“Brazil is not for beginners,” Antonio Carlos “Tom” Jobim once noted. Best known as the composer of The Girl from Ipanema, he mastered Brazil’s diverse harmonics and musical swerves, the worldwide Bossa Nova phenomenon of the 1960s just one chapter in his legacy. Sadly, no Jobim has emerged to master Brazil’s discordant economic rhythms — and fiscal, currency and political harmony seems unlikely anytime soon.

In economics, as in music, sequence matters. Brazil now suffers from multiple crises. Sparked by the country’s primary deficit in 2014 – the first since the Balanced Budget Act was passed in 2000 – government meddling in the energy sector and other markets worsened economic prospects. As a result, the Brazilian economy now suffers lower fiscal standing, capital flight from emerging countries, and a growing current-account deficit. Compound that with politicians paralyzed by the largest corruption scandal in Brazil’s history, unwilling to acknowledge the extent of the fiscal crises and take decisive action. Not for beginners indeed.

The real interest rate has shot up from 5% a year in mid-May to over 7.5% in late August when one looks at inflation-indexed bonds. On Sept. 3, the Central Bank cancelled a bond auction due to market volatility. While fiscal woes were naturally more manageable when the economy was growing, Brazil’s patchwork approach has failed as countercyclical policy. Lack of comprehensive action is largely responsible for lowered expectations. Fiscal rebalancing initiatives underway since January seems mostly political lip service, with no major improvements either on the revenue or cost sides of the federal budget.

Brazil appears headed to the bottom of a business cycle, with market agents forecasting growth to be -2.5% of GDP in 2015, and -1% in 2016. Certainly, no downturn lasts forever – and there are ways out. A combination of higher exports, lower asset prices in foreign currency, diminishing real wages and prices and, hopefully, authentic fiscal rebalancing efforts should improve the country’s prospects. However, here too, sequence counts, especially what precedes in the political arena. The country can ill afford months of “if she stays or if she goes” inaction, as Brazilian President Dilma Rousseff’s popularity wanes and impeachment is brandished around as political currency.

Recent history shows Brazil mobilizing only when on the brink of impending disaster, with market reforms as desperate solutions. Plano Real came under Fernando Henrique Cardoso in 1994, followed by his Balanced Budget Act in 2000, and then the macroeconomic tripod under President Lula da Silva, from 2003 to 2008.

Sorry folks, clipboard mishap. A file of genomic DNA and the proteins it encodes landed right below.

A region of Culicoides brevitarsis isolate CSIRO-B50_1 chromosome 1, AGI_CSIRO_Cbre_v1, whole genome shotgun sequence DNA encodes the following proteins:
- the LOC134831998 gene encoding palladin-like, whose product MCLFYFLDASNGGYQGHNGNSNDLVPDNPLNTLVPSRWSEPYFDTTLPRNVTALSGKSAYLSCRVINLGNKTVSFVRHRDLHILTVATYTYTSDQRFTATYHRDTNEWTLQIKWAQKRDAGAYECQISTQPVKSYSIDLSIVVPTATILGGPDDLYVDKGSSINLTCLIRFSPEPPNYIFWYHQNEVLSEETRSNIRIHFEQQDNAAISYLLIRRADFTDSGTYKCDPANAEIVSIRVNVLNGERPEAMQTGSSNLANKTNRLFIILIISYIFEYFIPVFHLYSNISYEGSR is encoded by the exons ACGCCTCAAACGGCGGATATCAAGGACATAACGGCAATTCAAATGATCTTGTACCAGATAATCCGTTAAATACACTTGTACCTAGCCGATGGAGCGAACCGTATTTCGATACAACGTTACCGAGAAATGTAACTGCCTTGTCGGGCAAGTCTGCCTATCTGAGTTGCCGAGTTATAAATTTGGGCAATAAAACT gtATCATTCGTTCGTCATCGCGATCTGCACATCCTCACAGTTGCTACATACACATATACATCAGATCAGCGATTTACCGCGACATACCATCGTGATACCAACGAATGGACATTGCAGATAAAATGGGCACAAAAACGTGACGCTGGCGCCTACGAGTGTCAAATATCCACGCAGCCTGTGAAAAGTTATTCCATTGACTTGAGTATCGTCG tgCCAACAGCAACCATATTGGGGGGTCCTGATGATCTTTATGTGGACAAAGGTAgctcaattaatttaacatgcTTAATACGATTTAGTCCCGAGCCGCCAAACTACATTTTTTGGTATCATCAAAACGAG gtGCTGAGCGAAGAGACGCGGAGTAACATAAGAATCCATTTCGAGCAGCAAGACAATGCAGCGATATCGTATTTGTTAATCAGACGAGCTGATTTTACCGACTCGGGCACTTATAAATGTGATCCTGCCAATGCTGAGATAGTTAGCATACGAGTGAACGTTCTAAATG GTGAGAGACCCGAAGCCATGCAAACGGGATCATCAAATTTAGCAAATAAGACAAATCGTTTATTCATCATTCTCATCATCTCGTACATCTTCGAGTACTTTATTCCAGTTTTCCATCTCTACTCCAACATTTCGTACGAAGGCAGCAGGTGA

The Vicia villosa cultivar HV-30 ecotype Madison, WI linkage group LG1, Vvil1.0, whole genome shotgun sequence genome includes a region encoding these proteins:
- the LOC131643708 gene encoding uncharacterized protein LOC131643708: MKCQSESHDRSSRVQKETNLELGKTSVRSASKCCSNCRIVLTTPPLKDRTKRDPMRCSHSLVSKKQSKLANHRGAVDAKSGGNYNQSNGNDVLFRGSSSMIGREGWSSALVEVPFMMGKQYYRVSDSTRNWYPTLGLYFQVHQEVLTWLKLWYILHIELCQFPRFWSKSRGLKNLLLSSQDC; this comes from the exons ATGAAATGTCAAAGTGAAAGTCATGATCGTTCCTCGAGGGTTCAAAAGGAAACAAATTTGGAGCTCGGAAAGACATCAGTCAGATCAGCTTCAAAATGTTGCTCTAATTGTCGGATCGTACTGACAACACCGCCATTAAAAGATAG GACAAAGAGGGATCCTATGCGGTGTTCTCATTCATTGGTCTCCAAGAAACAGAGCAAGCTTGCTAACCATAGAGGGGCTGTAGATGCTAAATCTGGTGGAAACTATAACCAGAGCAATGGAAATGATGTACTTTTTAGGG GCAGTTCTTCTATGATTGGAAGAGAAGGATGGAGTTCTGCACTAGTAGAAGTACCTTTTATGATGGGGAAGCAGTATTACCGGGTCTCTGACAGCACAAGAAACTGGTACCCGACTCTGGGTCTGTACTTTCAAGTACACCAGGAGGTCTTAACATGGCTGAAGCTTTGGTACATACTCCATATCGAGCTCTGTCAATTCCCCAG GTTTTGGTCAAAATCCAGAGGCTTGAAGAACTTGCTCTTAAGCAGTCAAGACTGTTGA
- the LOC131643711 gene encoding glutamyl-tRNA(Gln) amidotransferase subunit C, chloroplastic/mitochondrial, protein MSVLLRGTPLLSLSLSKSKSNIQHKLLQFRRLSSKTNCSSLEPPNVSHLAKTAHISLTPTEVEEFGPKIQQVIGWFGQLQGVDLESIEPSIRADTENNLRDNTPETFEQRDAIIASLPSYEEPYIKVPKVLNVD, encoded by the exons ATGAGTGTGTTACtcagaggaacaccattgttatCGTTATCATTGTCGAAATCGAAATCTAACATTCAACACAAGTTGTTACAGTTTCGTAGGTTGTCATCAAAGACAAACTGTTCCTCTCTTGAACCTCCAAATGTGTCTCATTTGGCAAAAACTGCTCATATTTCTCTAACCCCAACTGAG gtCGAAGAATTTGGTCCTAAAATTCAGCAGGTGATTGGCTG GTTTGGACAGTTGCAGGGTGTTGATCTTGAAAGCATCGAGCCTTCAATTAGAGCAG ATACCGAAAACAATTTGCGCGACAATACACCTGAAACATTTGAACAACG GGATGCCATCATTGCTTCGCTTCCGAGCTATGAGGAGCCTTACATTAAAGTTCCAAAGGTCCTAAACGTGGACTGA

Brazil’s unfortunately consistent beginner’s approach to fiscal management reflects Joseph Stiglitz’s point on the politics of economic stupidity. President Rousseff and her advisors would be wise to follow the general advice of the Columbia University professor and Nobel Prize winner in Economics:  Instead of focusing meager resources on temporary tax write-offs that fail to ignite private investments, the country should increase infrastructure public-private partnerships that are relatively inexpensive (from a central government point of view).

Equally important, Brazil should consider the wisdom of the Chinese ideogram for crisis: comprising two separate characters: danger and opportunity.  Brazil’s economic danger should be taken as a prime opportunity to immediately enact much needed reforms, such as cutting red tape to simplify tax system maze. According to the World Bank’s Doing Business report, Brazil ranks 120 out of 189 countries overall, and even worse at 177, in the category of tax paying. Microeconomic reforms also are long overdue.

Recently, there had been some tentative signs of reform, focused on the pension system U$30 billion in the red.  But with Brazil’s typically singled-minded focus on danger (and not on opportunity), the country’s proposed 2016 budget with a primary deficit helped sink expectations.

No easy answers are available in Brazil, a country where the typical trade-off between growth and austerity does necessarily apply. Nonetheless, after many years of reckless spending, tightening the belt may be the only way to regain investor confidence. If inaction persists, any recovery will likely be derailed by the loss of the coveted investment grade rating that Brazil achieved in 2009, and still maintains by a thread – it is now rated as junk by S&P but still a notch above investment grade on Moody’s and Fitch. Among emerging markets, Brazil has one of the highest costs for rolling the public debt.

All this said, there is little cause for optimism in the short term, and the next few years will be difficult. Yet, there is hope if Brazil can master its crisis management. Coming out of the Dutch disease will help a diversified industry that has been hammered by increasing capital costs, strong currency, and low external demand. The financial system is solid, and demand for investments by SMEs continues to be strong, if the environment allows. Lower real costs should improve productivity, even if marginally. Brazil will be stuck in the middle-income crisis for a while; there are simply too many long term barriers to change that short-term.

The country is paying for its hubris resulting from the boom years of the last decade. The scenario is somber for now. However, Brazil won’t be Greece — having its own currency helps, but it can continue to spiral down. The moment for action is now – if Brazil can find the will and a master composer like Jobim to harmonize its fiscal, currency and political rhythms.